Q. I have lived with my boyfriend for just about three years now. I love him very much, maybe a little too much. ok, here’s the problem: He knows that he has mental health issues, but refuses help and/or treatment. I dont know what to do. His mood swings are ridiculous and they hurt me. Often i sleep in another room. When it is really bad for him, he becomes very obsessive. Mostly about what i am doing/not doing, while he’s at work. or he obsesses on chores,(mine, of course). He yells and kicks me out frequently for tiny things, such as: wearing shoes, having a snack, making meals, etc…anyway, my point is, i am aware that he is sick. thats most of the reason that i have stayed so long. but i am often the target for whatever hes feeling, so what do i do if he refuses treatment? HELPBoyfriend Needs Help But Refuses to Get it
Boyfriend Needs Help But Refuses to Get it
If you ask him to get help and he still refuses there may be nothing else you can do. You cannot force anyone into treatment. You may need to consider whether or not you want to stay in a relationship with an individual who knows he needs help but still refuses it.
You said he gets angry at you for small matters. He not only gets angry but he then throws you out of the house. His anger is targeted at you and he essentially blames you for his problems.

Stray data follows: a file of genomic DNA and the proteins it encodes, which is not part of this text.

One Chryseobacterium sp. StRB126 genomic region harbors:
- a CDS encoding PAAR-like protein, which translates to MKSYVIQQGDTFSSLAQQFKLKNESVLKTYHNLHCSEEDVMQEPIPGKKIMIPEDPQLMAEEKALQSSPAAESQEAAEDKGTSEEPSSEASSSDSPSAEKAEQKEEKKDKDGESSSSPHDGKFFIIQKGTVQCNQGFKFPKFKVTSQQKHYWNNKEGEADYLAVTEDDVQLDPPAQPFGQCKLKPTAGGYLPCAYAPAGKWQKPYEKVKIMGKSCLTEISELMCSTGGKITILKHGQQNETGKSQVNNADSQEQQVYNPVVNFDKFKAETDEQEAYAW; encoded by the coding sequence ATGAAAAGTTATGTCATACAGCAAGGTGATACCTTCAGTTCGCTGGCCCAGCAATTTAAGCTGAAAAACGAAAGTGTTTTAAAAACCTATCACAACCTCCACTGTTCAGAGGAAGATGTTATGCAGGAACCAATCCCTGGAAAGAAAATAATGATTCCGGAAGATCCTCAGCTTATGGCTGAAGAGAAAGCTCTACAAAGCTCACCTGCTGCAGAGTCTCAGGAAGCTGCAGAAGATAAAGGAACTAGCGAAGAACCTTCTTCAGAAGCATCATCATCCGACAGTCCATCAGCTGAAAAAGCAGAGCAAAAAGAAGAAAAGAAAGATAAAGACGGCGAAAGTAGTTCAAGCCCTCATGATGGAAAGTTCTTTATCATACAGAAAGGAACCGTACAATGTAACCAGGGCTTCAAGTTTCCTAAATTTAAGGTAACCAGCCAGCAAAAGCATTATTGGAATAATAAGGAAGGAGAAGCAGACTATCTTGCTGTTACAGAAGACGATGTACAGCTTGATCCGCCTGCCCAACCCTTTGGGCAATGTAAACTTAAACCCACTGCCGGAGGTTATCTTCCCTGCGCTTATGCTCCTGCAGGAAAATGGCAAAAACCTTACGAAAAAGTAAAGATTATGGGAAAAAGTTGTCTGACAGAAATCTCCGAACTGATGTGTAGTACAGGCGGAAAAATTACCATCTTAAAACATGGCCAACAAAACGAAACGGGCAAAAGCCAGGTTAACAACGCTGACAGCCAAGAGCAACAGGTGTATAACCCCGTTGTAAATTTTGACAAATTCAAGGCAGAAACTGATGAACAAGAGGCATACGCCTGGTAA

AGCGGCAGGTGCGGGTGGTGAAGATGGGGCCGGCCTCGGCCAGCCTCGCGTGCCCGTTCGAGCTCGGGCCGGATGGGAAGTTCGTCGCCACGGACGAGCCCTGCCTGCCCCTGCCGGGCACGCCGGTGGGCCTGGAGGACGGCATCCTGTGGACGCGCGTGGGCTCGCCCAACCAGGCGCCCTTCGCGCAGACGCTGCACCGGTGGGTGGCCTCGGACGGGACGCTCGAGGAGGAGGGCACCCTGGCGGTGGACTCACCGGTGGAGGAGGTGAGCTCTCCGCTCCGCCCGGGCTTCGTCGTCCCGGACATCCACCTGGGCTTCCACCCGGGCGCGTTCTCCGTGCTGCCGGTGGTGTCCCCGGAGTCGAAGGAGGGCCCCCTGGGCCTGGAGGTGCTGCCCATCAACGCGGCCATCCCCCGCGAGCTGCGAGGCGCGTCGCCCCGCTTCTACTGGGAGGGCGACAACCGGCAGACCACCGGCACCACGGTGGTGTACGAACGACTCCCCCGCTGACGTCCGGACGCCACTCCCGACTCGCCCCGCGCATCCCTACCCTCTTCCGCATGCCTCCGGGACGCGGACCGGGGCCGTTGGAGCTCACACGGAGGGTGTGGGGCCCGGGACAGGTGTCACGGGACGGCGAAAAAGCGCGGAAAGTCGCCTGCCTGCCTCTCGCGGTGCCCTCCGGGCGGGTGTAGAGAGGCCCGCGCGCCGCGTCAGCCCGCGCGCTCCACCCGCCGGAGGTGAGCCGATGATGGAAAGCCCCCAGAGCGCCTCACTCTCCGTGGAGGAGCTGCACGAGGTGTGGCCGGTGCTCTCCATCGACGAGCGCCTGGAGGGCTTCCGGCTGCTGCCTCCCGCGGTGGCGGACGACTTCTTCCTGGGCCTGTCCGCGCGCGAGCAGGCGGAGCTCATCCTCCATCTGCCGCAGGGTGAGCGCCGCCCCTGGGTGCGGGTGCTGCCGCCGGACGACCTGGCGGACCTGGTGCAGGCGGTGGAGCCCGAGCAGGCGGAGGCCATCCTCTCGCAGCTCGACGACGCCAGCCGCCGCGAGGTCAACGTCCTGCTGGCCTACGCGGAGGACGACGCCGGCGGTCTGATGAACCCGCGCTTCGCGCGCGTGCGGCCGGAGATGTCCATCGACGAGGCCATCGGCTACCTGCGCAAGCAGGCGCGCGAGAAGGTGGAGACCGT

You did not say how long you have tolerated this behavior. You mentioned that you have been living together for three years and that perhaps you love your boyfriend “too much.” I am taking this “too much” expression to mean that you may feel that your excessive love for him has allowed you to tolerate abusive behavior from your boyfriend. It is fine to love your boyfriend and to want to help him but if you try and he repeatedly refuses your suggestion for help, it may be time for an ultimatum.
My advice is this: Ask him to get help and if continues to say no, you may want to consider a separation until he does. The alternative is to continue living with a person who knowingly hurts and abuses you. Your staying with him may actually “enable” him to stay away from treatment. Certainly, he feels no need to change his behavior towards you, after all “you must be ok with it or you would have left him.” All enablers are well intended but they allow the problem to continue and thus actually hurt the person they are trying to help.